As the coronavirus continues to spread rapidly, experts expect a sharp rise over the coming weeks in the number of patients who need to be hospitalised. Swiss hospital capacity is therefore likely to be stretched to the limit.
Matching demand and supply
Equipment and consumable materials are currently standing around in Swiss universities and research institutes which are barely being used now that laboratory work has been run down to a bare minimum. These materials are badly needed in hospitals, however. Researchers in the ETH domain eager to pool their efforts to defeat the epidemic have therefore been working under intense pressure to create a platform that coordinates demand from the medical sector with the resources of Swiss research. The platform is open to all members of institutions in the extended Switch Community, in other words all Swiss universities and related organisations.
As of 22 March, scientists can access the Sharepoint site
”Academic Resources for COVID”
to offer not just equipment, consumables and resources, but also specialist staff. The webpage displays an up-to-date list of requests from healthcare bodies showing exactly what is needed and where. The platform is coordinated by Roman Stocker, ETH Professor at the Environmental Engineering Institute. This is just of the initiatives launched by the
Swiss Scientific COVID-19 Task Force
of the ETH Domain, a team led by ETH Professor Martin Ackermann, head of the Environmental Microbiology department at the Swiss Federal Institute of Aquatic Science and Technology, EAWAG.
Time is precious
“In this crisis, everyone realises how essential it is to get the right resources to where they are needed as quickly as possible,” says Roman Stocker. “So we’re glad to be able to do our bit by launching this platform for the entire Swiss research sector and get it up and running.”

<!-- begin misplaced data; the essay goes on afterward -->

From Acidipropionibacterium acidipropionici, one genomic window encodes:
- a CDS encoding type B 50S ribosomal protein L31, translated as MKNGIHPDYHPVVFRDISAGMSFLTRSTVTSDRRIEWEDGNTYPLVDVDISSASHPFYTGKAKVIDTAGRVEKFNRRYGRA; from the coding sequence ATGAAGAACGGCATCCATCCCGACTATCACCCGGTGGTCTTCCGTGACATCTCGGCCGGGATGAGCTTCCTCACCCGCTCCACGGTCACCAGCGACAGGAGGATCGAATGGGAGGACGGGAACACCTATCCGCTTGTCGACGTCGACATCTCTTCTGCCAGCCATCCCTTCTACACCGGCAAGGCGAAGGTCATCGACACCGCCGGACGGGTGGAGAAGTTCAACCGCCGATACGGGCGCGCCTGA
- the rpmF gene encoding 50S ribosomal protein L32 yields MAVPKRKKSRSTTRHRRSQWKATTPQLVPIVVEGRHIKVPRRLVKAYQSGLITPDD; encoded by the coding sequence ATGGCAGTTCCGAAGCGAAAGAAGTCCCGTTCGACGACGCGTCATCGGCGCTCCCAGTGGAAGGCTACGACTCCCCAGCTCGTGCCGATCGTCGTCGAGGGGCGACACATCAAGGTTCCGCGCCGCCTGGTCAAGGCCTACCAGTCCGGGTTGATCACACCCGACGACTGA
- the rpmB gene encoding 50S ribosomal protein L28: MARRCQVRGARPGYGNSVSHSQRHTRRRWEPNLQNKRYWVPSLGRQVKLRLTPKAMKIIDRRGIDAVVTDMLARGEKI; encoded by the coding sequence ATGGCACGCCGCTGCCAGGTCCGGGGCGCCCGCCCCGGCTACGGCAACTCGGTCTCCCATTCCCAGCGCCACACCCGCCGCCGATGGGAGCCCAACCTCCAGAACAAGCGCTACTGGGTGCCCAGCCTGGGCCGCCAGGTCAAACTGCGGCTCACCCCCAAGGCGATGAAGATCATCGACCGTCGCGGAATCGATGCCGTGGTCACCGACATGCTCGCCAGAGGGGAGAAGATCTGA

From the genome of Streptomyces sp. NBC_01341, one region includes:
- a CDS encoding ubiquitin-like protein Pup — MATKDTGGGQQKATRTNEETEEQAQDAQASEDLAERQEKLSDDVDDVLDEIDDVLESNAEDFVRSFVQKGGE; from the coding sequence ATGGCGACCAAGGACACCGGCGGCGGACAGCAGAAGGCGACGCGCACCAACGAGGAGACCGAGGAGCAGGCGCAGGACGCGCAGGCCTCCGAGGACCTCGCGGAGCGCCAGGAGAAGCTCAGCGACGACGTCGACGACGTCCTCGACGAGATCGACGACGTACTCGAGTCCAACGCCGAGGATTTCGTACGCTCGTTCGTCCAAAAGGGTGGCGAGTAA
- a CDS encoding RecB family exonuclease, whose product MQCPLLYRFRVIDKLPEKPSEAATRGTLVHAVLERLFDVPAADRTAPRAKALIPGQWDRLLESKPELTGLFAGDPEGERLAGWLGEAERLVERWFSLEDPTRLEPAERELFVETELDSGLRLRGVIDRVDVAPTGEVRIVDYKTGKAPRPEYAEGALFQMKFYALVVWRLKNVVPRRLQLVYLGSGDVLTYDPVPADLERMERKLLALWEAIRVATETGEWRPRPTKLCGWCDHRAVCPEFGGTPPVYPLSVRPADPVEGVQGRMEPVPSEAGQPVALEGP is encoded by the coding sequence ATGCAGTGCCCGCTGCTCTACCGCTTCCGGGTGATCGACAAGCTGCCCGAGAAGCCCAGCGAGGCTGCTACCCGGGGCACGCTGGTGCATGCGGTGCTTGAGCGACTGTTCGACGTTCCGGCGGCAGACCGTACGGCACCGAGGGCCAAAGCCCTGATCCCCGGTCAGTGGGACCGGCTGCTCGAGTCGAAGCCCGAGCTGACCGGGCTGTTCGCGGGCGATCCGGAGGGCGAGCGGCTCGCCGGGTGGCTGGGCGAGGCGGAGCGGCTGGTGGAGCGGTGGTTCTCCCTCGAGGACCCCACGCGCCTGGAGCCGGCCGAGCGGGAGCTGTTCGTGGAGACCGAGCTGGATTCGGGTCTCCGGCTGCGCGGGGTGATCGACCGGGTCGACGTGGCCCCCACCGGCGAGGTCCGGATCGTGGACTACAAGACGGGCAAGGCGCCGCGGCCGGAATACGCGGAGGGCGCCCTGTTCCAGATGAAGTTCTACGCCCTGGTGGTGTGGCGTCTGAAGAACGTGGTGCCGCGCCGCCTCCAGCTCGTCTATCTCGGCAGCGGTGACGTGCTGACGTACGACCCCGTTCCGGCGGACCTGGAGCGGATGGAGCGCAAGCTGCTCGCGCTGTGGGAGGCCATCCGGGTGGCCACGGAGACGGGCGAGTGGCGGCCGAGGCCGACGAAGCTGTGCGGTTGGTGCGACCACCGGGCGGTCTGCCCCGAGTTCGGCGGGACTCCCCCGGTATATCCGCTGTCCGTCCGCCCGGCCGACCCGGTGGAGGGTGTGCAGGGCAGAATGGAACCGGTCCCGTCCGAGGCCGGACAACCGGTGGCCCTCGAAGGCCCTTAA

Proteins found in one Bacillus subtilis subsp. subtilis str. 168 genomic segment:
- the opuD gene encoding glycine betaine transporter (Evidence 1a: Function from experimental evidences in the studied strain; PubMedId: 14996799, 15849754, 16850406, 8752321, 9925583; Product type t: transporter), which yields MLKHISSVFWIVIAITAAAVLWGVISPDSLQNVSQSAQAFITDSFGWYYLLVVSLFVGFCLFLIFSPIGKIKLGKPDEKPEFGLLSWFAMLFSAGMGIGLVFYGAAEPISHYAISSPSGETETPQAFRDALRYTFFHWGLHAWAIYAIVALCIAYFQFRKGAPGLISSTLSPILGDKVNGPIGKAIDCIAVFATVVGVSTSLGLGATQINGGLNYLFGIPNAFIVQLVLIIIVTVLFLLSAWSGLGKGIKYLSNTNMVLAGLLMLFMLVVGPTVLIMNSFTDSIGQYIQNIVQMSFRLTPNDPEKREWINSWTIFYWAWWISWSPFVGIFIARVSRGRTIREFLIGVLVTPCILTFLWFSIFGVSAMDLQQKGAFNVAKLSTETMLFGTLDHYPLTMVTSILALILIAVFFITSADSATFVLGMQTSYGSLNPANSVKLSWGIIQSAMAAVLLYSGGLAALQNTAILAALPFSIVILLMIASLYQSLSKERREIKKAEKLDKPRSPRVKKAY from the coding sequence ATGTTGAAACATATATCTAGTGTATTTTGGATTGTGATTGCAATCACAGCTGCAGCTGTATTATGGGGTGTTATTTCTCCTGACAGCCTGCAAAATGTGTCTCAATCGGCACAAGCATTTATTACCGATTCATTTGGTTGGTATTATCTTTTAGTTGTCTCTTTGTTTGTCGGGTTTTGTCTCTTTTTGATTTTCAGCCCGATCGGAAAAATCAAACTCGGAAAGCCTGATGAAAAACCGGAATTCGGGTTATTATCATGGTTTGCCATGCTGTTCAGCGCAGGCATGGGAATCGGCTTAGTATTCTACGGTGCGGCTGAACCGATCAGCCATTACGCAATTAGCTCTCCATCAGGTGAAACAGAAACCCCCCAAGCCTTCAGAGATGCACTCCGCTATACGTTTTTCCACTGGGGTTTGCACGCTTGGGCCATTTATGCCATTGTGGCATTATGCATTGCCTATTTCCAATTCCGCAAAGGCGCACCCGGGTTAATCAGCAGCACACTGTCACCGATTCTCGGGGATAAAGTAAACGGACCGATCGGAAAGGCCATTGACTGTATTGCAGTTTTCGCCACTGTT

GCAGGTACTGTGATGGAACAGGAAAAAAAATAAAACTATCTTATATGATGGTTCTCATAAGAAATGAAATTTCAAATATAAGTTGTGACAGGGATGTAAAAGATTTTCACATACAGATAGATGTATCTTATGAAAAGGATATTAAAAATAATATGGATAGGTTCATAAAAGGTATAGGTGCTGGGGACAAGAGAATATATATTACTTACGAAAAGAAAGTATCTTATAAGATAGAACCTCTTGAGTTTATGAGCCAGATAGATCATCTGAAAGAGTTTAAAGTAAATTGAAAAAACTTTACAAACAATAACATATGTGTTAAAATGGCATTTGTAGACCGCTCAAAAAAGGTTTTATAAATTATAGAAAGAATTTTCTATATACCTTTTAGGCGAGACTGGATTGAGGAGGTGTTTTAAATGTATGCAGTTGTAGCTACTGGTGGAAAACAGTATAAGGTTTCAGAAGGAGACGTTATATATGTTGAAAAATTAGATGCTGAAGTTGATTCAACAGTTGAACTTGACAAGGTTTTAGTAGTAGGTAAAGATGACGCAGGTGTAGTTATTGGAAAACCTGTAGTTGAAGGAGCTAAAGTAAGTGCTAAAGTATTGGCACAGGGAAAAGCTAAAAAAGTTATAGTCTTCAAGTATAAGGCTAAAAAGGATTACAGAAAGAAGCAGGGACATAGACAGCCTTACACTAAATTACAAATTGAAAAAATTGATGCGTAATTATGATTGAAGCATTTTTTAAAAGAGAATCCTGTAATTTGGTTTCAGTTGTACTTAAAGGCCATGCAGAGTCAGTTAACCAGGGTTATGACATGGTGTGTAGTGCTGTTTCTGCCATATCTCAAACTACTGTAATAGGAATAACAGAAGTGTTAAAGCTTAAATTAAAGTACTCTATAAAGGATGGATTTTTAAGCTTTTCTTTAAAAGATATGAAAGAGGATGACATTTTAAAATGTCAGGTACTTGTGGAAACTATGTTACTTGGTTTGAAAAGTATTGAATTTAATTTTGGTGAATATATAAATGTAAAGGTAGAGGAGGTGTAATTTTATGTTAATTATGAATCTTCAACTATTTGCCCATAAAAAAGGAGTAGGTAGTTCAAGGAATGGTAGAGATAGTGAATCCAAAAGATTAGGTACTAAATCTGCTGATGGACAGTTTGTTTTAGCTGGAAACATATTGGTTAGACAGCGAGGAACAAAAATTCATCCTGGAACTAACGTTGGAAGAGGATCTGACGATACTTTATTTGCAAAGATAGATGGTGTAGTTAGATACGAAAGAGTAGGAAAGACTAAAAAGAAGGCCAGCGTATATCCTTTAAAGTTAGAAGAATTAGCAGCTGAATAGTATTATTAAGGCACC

Hospitals are being asked to direct their requests to the Coordinated Care Service
. These requests will then be coordinated by Spiez Laboratory, also a federal institution and a specialist in NBC protection. They are then forwarded to the platform and processed immediately by a team of ETH doctoral assistants and postdocs who are working flat out, seven days a week.
Initial impressions are very promising. “The feedback from both the healthcare and research sectors is very positive; the platform meets an urgent need. We have already managed to arrange several transfers of resources,” says Sebastian Bonhoeffer, ETH Professor for Theoretical Biology and one of the scientists who helped to get the platform off the ground.
It’s worth noting that demand is not only for specialist equipment: hospitals are currently also glad to receive basic consumables, such as centrifuge tubes. “This is just one of the ways that we scientists can make an immediate and direct contribution,” says Sebastian Bonhoeffer. “We therefore encourage every researcher and manager in Swiss laboratories to think about what they can contribute – and to use the platform as much as possible over the coming weeks.”